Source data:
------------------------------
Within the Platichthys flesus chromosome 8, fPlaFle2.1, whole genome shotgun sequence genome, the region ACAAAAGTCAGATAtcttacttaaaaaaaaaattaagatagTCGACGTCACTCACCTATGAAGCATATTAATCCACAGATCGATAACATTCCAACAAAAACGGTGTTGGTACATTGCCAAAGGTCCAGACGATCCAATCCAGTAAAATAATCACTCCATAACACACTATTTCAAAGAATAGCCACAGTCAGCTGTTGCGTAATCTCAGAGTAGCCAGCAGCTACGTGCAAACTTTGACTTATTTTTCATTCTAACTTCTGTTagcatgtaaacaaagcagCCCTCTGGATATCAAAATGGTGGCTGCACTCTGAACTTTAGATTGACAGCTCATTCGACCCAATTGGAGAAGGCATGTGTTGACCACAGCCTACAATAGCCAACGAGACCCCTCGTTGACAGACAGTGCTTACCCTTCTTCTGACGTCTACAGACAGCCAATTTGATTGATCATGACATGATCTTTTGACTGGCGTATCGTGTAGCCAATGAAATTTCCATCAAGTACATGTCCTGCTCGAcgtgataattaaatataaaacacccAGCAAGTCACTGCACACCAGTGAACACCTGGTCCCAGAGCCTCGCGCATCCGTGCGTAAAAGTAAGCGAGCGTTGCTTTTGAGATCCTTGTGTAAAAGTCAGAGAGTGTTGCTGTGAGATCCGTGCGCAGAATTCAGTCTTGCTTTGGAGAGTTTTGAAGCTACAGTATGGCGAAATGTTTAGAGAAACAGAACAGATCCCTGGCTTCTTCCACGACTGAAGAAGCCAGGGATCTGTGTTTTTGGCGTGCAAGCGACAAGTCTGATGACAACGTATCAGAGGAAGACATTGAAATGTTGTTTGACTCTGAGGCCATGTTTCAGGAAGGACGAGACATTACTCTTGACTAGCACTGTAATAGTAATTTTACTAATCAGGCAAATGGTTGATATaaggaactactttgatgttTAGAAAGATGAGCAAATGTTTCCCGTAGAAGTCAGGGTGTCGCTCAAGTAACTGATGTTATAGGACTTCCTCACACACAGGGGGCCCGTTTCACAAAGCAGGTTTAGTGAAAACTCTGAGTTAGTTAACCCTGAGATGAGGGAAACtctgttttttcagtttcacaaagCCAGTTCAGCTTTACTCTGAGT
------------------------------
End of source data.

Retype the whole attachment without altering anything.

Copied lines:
Within the Platichthys flesus chromosome 8, fPlaFle2.1, whole genome shotgun sequence genome, the region ACAAAAGTCAGATAtcttacttaaaaaaaaaattaagatagTCGACGTCACTCACCTATGAAGCATATTAATCCACAGATCGATAACATTCCAACAAAAACGGTGTTGGTACATTGCCAAAGGTCCAGACGATCCAATCCAGTAAAATAATCACTCCATAACACACTATTTCAAAGAATAGCCACAGTCAGCTGTTGCGTAATCTCAGAGTAGCCAGCAGCTACGTGCAAACTTTGACTTATTTTTCATTCTAACTTCTGTTagcatgtaaacaaagcagCCCTCTGGATATCAAAATGGTGGCTGCACTCTGAACTTTAGATTGACAGCTCATTCGACCCAATTGGAGAAGGCATGTGTTGACCACAGCCTACAATAGCCAACGAGACCCCTCGTTGACAGACAGTGCTTACCCTTCTTCTGACGTCTACAGACAGCCAATTTGATTGATCATGACATGATCTTTTGACTGGCGTATCGTGTAGCCAATGAAATTTCCATCAAGTACATGTCCTGCTCGAcgtgataattaaatataaaacacccAGCAAGTCACTGCACACCAGTGAACACCTGGTCCCAGAGCCTCGCGCATCCGTGCGTAAAAGTAAGCGAGCGTTGCTTTTGAGATCCTTGTGTAAAAGTCAGAGAGTGTTGCTGTGAGATCCGTGCGCAGAATTCAGTCTTGCTTTGGAGAGTTTTGAAGCTACAGTATGGCGAAATGTTTAGAGAAACAGAACAGATCCCTGGCTTCTTCCACGACTGAAGAAGCCAGGGATCTGTGTTTTTGGCGTGCAAGCGACAAGTCTGATGACAACGTATCAGAGGAAGACATTGAAATGTTGTTTGACTCTGAGGCCATGTTTCAGGAAGGACGAGACATTACTCTTGACTAGCACTGTAATAGTAATTTTACTAATCAGGCAAATGGTTGATATaaggaactactttgatgttTAGAAAGATGAGCAAATGTTTCCCGTAGAAGTCAGGGTGTCGCTCAAGTAACTGATGTTATAGGACTTCCTCACACACAGGGGGCCCGTTTCACAAAGCAGGTTTAGTGAAAACTCTGAGTTAGTTAACCCTGAGATGAGGGAAACtctgttttttcagtttcacaaagCCAGTTCAGCTTTACTCTGAGT